Photo by Monica Jamison

A student focus group recently held by Parking and Transportation Services (PTS) aimed to discuss and propose solutions to ongoing issues with Tech’s public transportation.

The meeting was attended by a number of students and PTS personnel, including Associate Director of Transportation David Williamson and Paul Benigno of Groome Transportation, Tech’s current contractor for public transport services.

Students in attendance identified a number of problems, including ongoing inconsistencies in wait times for buses. Students cited instances in which drivers skipped certain stops, particularly the one at Techwood and 4th Street, and waited too long at other stops, particularly near the Graduate Living Center, as potential causes.

Williamson noted that Trolley drivers are supposed to stop briefly at each stop and abide by their on-board tablets, but the tablets have experienced technical difficulties over the past summer. PTS is considering implementing similar policies on the Stingers, in addition to possibly providing visible timers for driver breaks to enhance transparency between students and drivers.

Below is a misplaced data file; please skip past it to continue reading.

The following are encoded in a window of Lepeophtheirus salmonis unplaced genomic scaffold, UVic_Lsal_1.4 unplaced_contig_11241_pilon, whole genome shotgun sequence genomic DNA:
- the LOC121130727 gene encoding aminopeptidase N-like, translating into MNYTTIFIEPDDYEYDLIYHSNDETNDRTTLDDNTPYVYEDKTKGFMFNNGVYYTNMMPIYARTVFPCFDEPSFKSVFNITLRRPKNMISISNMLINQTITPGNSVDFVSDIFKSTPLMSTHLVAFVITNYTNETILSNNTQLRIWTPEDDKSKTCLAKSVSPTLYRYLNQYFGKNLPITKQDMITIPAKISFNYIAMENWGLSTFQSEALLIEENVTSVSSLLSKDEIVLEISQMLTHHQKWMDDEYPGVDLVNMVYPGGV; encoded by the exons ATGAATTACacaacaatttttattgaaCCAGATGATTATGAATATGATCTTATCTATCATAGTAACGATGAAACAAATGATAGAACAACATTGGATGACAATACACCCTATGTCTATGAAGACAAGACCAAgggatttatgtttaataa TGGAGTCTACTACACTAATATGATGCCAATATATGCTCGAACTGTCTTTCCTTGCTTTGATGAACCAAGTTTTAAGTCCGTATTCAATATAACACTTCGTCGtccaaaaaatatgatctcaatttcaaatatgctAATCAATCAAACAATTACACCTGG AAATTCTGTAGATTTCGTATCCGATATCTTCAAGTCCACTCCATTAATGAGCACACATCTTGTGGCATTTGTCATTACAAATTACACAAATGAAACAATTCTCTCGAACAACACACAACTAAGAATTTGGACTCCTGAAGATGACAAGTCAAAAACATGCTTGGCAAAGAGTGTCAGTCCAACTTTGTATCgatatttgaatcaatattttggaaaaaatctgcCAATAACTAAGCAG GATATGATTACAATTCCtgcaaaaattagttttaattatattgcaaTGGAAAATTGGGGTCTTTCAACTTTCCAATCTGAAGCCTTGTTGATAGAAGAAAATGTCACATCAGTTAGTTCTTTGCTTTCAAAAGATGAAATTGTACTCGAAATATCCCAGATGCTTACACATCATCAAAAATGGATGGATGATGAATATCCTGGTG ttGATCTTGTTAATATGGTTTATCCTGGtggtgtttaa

Of additional concern was the accuracy of the “Nextbus” application and time indicators at the stops themselves. According to Benigno, the Nextbus system utilizes historical travel times between stops to provide estimated arrival times and is supposed to display “delayed” notifications at stops if a bus is sitting in traffic.

Students also mentioned ongoing controversy over shifting the grocery shuttle to 5 p.m. and later. Williamson cited a survey conducted by PTS last year, which indicated that the majority of students tended to visit Publix after 5 p.m. on weekdays. However, a student did point out that the survey was conducted prior to the opening of the new University House and Square on 5th apartments nearby.

“We want to avoid having the Trolleys fill up with grocery shoppers before they arrive at Tech Square during the day,” Williamson defended. “[Shifting the times that it stops there] accomplishes that.”

Benigno offered additional insight into the future of Tech’s vehicles themselves. He added that switching to vehicles with cutaway van chassis, which are similar to traditional school and shuttle buses, would add ten more seats per bus, but also would remove one set of doors.

Regarding efficiency, Benigno stated that Tech Trolleys remain the most expensive form of transport on campus to upkeep, costing over $40,000 more than Stingers to build and far more than a Stinger to maintain and operate.